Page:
In addition to the written scriptures we have an "Oral Torah," a tradition explaining what the above scriptures mean and how to interpret them and apply the Laws. Orthodox Jews believe God taught the Oral Torah to Moses, and he taught it to others, down to the present day. This tradition was maintained in oral form only until about the 2nd century C.E., when the oral law was compiled and written down in a document called the Mishnah.

Over the next few centuries, additional commentaries elaborating on the Mishnah were written down in Jerusalem and Babylon. These additional commentaries are known as the Gemara. The Gemara and the Mishnah together are known as the Talmud. This was completed in the 5th century C.E.

There are actually two Talmuds: the Jerusalem Talmud and the Babylonian Talmud. The Babylonian one is more comprehensive, and is the one most people mean when they refer to The Talmud. There have been additional commentaries on the Talmud by such noted Jewish scholars as Rashi and Rambam. Adin Steinsalz is currently preparing a new edition of the Talmud, with his own commentary supplementing the Mishnah, Gemara, and Rashi commentaries.

A FULLY INTERACTIVE BABYLONIAN TALMUD PAGE WITH EXCELLENT COMMENTARY AND EXPLANATIONS MAY BE FOUND HERE: http://www.acs.ucalgary.ca/~elsegal/TalmudPage.html< /p>

The Mishnah is divided into six sections called sedarim (in English, orders). Each seder contains one or more divisions called masekhtot (in English, tractates). There are 63 masekhtot in the Mishnah. Approximately half of these masekhtot have been addressed in the Talmud. Although these divisions seem to indicate subject matter, it is important to note that the Mishnah and the Talmud tend to be engage in quite a bit of free-association, thus widely diverse subjects may be discussed in a seder or masekhtah. Below is the division of the Mishnah into sedarim and masekhtot:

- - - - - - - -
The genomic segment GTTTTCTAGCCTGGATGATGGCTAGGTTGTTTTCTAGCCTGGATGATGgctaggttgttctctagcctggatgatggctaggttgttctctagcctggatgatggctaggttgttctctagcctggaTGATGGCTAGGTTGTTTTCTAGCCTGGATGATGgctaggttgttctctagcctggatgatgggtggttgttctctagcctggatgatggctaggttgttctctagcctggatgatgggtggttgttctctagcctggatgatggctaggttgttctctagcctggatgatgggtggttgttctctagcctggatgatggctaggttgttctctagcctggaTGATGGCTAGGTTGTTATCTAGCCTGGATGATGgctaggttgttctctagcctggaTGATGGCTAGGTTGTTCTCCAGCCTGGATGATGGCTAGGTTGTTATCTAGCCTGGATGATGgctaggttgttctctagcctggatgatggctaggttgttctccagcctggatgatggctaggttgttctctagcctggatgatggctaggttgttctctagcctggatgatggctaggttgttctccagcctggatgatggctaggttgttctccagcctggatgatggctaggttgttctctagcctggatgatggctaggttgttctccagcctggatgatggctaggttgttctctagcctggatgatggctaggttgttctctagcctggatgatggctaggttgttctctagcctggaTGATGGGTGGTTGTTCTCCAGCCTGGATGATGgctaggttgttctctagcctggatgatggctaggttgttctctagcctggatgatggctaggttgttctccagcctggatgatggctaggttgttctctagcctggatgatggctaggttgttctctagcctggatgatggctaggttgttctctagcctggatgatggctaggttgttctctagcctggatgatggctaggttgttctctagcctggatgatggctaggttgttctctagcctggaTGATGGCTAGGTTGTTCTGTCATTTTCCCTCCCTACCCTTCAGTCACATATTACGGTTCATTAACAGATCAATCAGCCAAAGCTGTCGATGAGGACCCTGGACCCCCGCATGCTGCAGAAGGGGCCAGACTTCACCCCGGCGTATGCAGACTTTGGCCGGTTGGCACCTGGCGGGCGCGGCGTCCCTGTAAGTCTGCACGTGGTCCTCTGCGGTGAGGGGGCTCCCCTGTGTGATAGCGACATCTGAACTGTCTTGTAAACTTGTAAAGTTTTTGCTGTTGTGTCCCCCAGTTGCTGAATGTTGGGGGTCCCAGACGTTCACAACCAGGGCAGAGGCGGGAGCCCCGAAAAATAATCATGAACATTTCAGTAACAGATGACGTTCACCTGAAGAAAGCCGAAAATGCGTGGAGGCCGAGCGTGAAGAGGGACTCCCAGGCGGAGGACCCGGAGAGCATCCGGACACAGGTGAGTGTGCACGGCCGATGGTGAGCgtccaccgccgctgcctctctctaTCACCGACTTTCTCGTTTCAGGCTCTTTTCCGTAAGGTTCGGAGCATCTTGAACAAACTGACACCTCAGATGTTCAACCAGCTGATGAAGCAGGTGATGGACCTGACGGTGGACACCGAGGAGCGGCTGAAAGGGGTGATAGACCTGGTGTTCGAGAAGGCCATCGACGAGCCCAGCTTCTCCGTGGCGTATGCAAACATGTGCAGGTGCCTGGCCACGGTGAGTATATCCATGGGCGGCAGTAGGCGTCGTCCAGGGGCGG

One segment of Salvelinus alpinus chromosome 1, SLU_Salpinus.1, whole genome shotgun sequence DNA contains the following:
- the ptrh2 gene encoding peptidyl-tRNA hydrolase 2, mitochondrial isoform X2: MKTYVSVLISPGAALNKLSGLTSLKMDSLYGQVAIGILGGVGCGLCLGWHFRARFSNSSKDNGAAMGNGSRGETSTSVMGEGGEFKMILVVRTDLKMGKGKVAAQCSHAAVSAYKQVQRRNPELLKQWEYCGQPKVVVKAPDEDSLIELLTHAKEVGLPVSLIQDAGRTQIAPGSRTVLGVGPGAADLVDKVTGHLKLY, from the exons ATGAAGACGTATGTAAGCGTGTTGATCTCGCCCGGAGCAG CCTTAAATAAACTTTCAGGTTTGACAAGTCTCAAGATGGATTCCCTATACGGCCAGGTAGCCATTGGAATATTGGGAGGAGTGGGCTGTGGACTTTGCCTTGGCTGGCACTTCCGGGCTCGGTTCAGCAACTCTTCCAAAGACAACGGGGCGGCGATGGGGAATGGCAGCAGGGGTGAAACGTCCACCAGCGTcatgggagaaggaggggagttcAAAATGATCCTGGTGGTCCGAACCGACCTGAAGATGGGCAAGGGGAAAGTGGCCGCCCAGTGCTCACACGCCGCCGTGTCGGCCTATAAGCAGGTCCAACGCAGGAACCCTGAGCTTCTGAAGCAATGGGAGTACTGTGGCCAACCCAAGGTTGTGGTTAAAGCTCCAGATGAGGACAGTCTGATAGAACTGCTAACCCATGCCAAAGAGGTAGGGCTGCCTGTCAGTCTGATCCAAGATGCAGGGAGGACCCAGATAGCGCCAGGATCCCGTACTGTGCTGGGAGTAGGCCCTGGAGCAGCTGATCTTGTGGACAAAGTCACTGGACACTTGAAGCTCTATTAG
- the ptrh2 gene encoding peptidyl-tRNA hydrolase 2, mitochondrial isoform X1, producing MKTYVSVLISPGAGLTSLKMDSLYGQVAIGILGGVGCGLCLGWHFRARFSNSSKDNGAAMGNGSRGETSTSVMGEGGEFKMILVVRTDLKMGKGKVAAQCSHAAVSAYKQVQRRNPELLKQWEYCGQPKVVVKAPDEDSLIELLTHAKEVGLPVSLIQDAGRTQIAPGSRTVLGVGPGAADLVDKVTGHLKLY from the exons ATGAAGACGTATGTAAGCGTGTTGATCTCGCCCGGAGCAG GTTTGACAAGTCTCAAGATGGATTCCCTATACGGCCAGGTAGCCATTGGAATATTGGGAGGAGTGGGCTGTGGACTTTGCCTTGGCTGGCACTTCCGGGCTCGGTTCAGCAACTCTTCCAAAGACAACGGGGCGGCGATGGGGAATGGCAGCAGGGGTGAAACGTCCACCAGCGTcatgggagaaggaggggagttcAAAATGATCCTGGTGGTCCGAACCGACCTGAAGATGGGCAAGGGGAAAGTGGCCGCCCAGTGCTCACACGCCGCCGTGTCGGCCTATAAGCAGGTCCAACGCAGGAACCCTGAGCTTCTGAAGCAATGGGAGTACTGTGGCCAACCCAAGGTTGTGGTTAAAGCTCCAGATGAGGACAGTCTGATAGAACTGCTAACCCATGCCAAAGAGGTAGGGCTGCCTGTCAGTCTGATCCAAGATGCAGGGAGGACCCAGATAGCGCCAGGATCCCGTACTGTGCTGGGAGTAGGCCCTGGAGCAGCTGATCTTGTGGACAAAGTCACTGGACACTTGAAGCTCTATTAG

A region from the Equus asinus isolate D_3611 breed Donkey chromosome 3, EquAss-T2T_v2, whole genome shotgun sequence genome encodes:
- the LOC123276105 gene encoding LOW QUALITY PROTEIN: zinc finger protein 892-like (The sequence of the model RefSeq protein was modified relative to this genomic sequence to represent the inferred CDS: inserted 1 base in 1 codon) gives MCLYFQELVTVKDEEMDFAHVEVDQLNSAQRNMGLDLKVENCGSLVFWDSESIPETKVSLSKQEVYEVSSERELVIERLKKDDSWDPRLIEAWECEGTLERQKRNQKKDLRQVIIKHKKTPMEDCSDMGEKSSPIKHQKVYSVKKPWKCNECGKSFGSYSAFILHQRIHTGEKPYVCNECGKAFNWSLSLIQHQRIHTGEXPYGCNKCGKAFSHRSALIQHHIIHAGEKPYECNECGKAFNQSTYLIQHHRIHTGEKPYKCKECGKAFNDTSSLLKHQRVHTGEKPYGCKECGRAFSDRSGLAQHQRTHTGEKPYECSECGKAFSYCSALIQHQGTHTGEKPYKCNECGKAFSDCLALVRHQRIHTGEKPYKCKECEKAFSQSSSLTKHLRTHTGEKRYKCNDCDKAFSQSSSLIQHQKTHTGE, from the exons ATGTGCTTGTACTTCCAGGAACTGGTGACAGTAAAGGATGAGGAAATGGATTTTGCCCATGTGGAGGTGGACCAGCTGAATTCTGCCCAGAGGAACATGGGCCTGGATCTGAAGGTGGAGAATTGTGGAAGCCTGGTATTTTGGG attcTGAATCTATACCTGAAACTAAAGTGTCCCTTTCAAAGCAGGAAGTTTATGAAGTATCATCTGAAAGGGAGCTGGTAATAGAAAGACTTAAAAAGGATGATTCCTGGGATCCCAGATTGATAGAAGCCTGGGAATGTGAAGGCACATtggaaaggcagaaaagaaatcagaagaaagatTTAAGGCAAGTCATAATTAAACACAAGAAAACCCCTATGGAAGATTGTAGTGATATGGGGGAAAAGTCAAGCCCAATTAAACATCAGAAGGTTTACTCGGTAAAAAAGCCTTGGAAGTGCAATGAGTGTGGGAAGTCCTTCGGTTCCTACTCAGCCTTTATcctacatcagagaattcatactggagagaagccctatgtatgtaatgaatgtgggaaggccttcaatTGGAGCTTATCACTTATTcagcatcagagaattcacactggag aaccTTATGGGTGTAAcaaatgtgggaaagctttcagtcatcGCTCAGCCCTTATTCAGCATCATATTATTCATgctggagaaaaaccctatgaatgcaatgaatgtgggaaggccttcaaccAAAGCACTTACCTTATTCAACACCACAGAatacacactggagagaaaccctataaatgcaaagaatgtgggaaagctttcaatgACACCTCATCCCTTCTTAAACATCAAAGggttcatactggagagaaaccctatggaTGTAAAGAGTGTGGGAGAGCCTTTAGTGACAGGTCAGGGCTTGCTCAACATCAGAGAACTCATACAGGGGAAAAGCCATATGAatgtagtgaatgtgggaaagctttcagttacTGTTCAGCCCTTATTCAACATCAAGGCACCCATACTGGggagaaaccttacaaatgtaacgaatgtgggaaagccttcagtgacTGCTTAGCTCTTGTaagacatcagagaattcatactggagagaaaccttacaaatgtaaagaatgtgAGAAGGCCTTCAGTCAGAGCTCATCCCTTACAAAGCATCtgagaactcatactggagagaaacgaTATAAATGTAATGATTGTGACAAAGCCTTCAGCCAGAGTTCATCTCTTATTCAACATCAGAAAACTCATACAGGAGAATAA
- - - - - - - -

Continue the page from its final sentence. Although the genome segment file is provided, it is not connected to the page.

TALMUD MAP

1 = Mishna is the first major transcription of the oral law. Foreseeing the advent of the dispersion of the Jewish people throughout the world, Rabbi Judah the Prince composed the Mishna around the year 200.

2 = Gemara is a written record of analytical discussions of the Mishna, along with philosophy, ethics, and practical advice, by the rabbinic authorities who lived between 200 and 500. This is the main body of the Talmud, consisting of some 4,500 pages of text.

3 = Rashi is an acronym for Rabbi Shlomo Isaac, an 11th-century French commentator. Rashi explains the difficult terms and helps students understand the Gemara's analysis and reasoning.

4 = Tosefos, which literally means "additions," are collections of comments, generally based on Rashi, made by French and German rabbis between 1100 and 1300. These comments discuss conceptual issues raised in the Gemara, and contrast these with concepts raised in other Gemara texts.

5 = Hananel are comments by a 16th-century North African Talmudist.

6 = Eye of Justice, Mitzva Candle, by 16th-century Italian scholar Rabbi Joshua Boaz, includes notes referencing final legal decisions found in Maimonides' and others' codes of Jewish law.

7 = Talmud Cross-References

8 = Light of the Bible includes references to Biblical quotations.

9 = Bach's Annotations, textual emendations by 17th-century Polish scholar Rabbi Joel Sirkes, note variant texts that appear in early editions of the Talmud.

10 = Gra's Annotations, concise notes by 18th-century Lithuanian scholar Vilna Gaon, suggest fascinating insights into legal rulings. Similar annotations by the Lubavitcher Rebbe and other 19th- and 20th-century scholars are planned for the new edition of the Talmud.

Click the image to see what a page spread from the Talmud looks like, with English translation.


Image Header © 2002 by Jonathan L. Hirshon


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